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court is empty, as are all the roosting-places up and down the shore. Then everybody at the Inn takes a long breath—the first they have had for weeks.

About this time, too, the crisp autumn air, fresh from the sea, begins to blow, dulling the hunger for the open. The mad whirl of blossoms no longer intoxicates. Even the geraniums, which have flamed their bravest all summer, lose their snap and freshness; while the blue and pink hydrangeas hang their heads, tired out with nodding to so many passers-by: they, too, are paying the price; you can see it in their faces. Only the sturdy chrysanthemums are rejoicing in the first frost, while the more daring of the roses are unbuckling their petals ready to fight their way through the perils of an October bloom.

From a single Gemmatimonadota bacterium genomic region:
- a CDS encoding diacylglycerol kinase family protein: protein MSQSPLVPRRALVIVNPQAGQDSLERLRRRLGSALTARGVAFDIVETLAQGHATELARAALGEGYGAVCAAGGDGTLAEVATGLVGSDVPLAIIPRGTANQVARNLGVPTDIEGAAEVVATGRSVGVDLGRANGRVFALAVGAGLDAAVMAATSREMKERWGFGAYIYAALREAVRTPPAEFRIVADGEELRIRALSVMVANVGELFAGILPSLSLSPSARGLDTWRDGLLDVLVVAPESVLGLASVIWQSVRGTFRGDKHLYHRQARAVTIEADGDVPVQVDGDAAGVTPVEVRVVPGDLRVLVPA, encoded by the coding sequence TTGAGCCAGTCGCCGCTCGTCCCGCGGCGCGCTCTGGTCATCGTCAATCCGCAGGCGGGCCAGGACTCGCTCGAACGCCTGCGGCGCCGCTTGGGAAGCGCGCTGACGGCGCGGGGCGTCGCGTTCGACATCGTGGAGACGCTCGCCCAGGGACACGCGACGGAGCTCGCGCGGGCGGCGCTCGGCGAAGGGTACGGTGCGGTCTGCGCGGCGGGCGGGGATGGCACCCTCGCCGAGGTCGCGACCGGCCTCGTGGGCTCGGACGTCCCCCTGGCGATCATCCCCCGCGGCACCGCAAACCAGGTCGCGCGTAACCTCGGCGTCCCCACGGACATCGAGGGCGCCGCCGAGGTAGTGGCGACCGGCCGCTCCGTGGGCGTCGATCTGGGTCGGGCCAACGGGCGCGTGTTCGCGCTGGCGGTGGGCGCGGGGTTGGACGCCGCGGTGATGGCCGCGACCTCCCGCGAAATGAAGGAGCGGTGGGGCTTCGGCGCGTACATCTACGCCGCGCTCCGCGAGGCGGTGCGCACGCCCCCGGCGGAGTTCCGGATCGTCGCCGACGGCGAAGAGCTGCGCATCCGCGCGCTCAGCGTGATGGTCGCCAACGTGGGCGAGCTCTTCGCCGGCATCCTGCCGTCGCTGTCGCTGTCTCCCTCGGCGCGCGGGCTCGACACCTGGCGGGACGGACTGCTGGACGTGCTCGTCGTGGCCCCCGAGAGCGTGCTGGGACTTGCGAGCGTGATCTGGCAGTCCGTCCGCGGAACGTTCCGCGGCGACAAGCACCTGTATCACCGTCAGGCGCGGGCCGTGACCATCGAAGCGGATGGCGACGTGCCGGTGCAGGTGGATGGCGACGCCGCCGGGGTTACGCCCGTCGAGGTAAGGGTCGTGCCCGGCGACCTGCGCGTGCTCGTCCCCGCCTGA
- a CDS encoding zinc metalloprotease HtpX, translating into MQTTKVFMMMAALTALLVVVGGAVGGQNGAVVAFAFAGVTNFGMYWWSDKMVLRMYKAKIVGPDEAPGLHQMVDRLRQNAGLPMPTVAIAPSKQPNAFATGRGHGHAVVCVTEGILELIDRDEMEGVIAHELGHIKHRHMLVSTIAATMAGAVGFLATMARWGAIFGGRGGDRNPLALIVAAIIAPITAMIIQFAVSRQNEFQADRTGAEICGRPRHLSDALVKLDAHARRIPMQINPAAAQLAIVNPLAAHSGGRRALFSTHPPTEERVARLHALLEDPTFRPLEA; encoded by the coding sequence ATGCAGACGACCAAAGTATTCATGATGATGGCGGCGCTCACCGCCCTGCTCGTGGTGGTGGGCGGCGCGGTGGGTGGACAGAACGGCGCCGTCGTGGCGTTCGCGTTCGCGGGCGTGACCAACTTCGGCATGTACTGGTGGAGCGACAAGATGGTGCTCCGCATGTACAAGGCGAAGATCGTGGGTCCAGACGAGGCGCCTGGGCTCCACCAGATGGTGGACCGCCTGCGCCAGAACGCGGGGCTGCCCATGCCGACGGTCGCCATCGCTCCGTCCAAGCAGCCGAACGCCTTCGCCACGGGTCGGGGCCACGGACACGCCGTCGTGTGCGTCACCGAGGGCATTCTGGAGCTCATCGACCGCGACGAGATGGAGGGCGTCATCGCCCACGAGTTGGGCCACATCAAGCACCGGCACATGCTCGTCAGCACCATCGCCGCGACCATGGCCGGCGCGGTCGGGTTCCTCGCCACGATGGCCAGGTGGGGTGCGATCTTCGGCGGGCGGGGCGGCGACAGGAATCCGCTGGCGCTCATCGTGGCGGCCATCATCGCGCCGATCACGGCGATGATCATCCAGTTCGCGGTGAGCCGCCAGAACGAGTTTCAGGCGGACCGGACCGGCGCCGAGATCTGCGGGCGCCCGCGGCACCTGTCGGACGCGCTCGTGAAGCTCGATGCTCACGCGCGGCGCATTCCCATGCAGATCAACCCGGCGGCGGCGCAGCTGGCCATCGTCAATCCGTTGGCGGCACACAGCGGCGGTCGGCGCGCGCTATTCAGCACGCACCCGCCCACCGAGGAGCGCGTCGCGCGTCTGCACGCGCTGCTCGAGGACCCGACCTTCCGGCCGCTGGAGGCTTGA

It is just at this blessed moment that I move in and settle down with my companions, for now that the rush is over, and the little Normandy maids and the older peasant women who have served the hungry and thirsty mob all summer, as well as two of the three French cooks, have gone back to their homes, we have Leà, Mignon, and Pierre all to ourselves.

I put dear old Leà first because it might as